By Lauren Drewes Daniels
By Alice Laussade
By City of Ate
By Scott Reitz
By Lauren Drewes Daniels
By Alice Laussade
Much to my chagrin as a kid, the only things I was ever capable of doing quickly were reading and writing. Neither skill was especially valuable in gym class.
But in a newsroom, where deadlines are perpetually looming, high-speed literacy isn't just a parlor trick. It's extraordinarily helpful to be able to "produce clean copy in a timely manner," as one of my more pedantic editors once put it.
And that I can do. Usually. But this week I stalled out on my review of Best Enchiladas Ever, Monica Greene's cheery new Latin wrap joint in Oak Cliff. I first attributed my laggardness to seasonal distractions, what with the wagering possibilities posed by March Madness and the time change allowing me to pedal out to dinner at a godly hour without having to switch on my handlebar lights. Yet I finally figured out I couldn't blame bikes or basketball for my problems. (We fast-typing sorts don't excel at self-introspection.) I was putting off writing about B.E.E. because it represented what I'll miss most about Dallas when I move to Seattle next month.
202 W. Davis St.
Dallas, TX 75208
Region: Oak Cliff & South Dallas
I'm leaving Dallas after a very short time here: To stick with Greene's theme, there are honeybees buzzing about who can recall my arrival. But I've discovered I'm severely allergic to short Texas ragweed—and an army of other pollens I never encountered until I came to North Texas—so Village Voice Media, which owns the Observer, has agreed to reassign me to the Seattle Weekly, where I'll do the same job I do here. Until I started suffering, I would have ranked allergies somewhere between bunions and gout on the serious health problems meter, so I feel compelled to explain my symptoms weren't trifling: I ended up with a mess of digestive issues that aren't appropriate to discuss in a column devoted to eating. Suffice to say I got pretty sick.
I'm looking forward to feeling better, but I know there's much I'll miss about Dallas. I'll miss the burgers, chicken-fried steaks and grilled quail popping up in improbable restaurants. I'll miss the kolaches, salty Gulf oysters and smoked sausages, glistening with pork fat, served with raw jalapeños, a hunk of cheddar cheese and white bread saturated in hot sauce. Mostly, though, I'll miss the enchiladas, a category B.E.E.'s audaciously and persuasively made its own.
Enchiladas got their start as Mexican street food. According to Robb Walsh's authoritative Tex-Mex Cookbook, the first enchiladas were tortillas dipped in chile sauce and topped with diced onions and grated cheese. When the genre migrated to New Mexico, restaurateurs there stacked the flat tortillas and called the result an "enchilada" on their menus. Mexican and Texan restaurant owners developed a slightly more elaborate presentation, rolling the chilied tortillas around various proteins. The classic Tex-Mex enchilada is the cheese enchilada, a corn tortilla stuffed with slick cheese made for melting and heaped with husky chili gravy.
Tex-Mex law doesn't require enchiladas to be sloppy, though. So long as there's stuffing and plenty of coverage from sauce, the concoction qualifies as an enchilada (although some purists are inclined to classify an enchilada that doesn't see the interior of an oven as a burrito, enchilada style). Without the sauce, the sandwich automatically becomes a burrito. Unless, of course, the fillings are especially scrawny, which could mean the wrap's treading on taco territory.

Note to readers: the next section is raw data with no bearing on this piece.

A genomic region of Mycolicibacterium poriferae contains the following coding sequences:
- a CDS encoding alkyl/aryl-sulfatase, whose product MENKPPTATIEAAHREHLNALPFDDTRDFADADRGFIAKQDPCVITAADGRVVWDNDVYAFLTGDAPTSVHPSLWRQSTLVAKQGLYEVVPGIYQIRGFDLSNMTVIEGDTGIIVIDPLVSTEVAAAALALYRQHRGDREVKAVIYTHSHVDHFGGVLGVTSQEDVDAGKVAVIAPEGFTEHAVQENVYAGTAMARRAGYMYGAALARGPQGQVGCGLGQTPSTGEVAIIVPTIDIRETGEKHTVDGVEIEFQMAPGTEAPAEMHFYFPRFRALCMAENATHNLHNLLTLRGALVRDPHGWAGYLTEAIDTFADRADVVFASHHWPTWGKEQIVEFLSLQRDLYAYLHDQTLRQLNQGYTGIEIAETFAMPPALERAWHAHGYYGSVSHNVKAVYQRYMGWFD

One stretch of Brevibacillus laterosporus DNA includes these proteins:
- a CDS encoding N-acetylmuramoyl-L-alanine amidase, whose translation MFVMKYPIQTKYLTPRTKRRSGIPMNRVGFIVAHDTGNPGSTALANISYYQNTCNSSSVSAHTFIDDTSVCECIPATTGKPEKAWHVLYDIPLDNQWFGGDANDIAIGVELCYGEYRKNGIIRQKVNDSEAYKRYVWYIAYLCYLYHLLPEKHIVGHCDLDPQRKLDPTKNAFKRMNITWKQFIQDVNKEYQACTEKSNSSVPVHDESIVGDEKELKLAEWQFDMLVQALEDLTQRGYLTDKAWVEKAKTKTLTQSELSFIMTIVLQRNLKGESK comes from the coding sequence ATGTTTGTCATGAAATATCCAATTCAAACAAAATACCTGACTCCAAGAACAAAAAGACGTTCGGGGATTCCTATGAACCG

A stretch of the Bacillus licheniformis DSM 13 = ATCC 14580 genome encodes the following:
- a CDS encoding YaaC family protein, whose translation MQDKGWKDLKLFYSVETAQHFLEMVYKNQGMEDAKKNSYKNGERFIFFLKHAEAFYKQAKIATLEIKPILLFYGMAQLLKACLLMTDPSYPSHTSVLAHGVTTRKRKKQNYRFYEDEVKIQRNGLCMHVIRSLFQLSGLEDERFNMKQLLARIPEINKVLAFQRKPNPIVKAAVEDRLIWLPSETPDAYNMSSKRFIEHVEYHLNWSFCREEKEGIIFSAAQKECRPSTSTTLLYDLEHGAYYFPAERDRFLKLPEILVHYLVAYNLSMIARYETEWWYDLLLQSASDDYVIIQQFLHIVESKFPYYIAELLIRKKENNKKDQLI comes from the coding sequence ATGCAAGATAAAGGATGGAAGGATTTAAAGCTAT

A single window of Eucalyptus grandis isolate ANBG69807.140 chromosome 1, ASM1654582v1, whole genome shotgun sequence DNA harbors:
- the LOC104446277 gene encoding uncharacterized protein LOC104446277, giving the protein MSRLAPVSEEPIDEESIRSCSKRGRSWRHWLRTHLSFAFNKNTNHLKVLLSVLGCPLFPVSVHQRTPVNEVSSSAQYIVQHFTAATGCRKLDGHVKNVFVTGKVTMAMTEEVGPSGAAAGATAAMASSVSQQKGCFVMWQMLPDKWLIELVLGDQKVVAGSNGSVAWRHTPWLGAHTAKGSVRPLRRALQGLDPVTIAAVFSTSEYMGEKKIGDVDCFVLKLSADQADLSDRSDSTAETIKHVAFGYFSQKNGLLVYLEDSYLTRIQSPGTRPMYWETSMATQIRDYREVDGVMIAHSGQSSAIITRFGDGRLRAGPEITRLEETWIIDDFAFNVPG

Semantics are important at B.E.E. because all three tortilla-and-filling variations are listed on the menu. It's up to customers to indicate their exact desires on cards similar to those distributed at the city's Which Wich sandwich chain, a contrivance I find as proactively nostalgia-inducing as Bob Armstrong dip. Dallas is inordinately fond of the check-off style of ordering, which briefly surfaced at Smoke when the restaurant first opened and remains the only way to express roll preferences at most every sushi bar. I suspect it's because Dallas is a white-collar town, and eaters feel comfortable filling out forms. It's supper as spreadsheet.
Menu cards are intended to make ordering efficient, but matching up the right tortilla, filling, sauce and cheese can be laborious. Sure, spinach-and-mushroom belongs on a wheat tortilla, but should it be smothered in poblano crema sauce? Or does it make more sense to save the poblano crema for an enchilada of slow-cooked chicken on a blue tortilla? Such questions become more pressing with the realization that it's impossible to fill up on fewer than four of the design-it-yourself enchiladas, which translates to 16 critical decisions, not counting the choices awaiting at the glass-walled assembly station. Do you want onions on your enchilada? Radishes? Cilantro? Zucchini? Cotija cheese?
"B.E.E. is all about choices," an energetic staffer told my dining companion and me the fourth or fifth time he dropped by our table to gauge our enjoyment levels. "Which is why it takes so long," my friend quipped.
Fortunately, there are staffers positioned near the entrance to explain the ordering system and offer samples of the restaurant's nine housemade sauces. In true Dallas tradition, Greene often handles the greeting herself. I've never been the beneficiary of the glad-handing I've watched owners of fancier restaurants ladle on their important-seeming guests, but appreciate the role it plays in the city's dining scene. And, having been exposed to Greene's approach, I can understand why: Her hospitality is enormously appealing.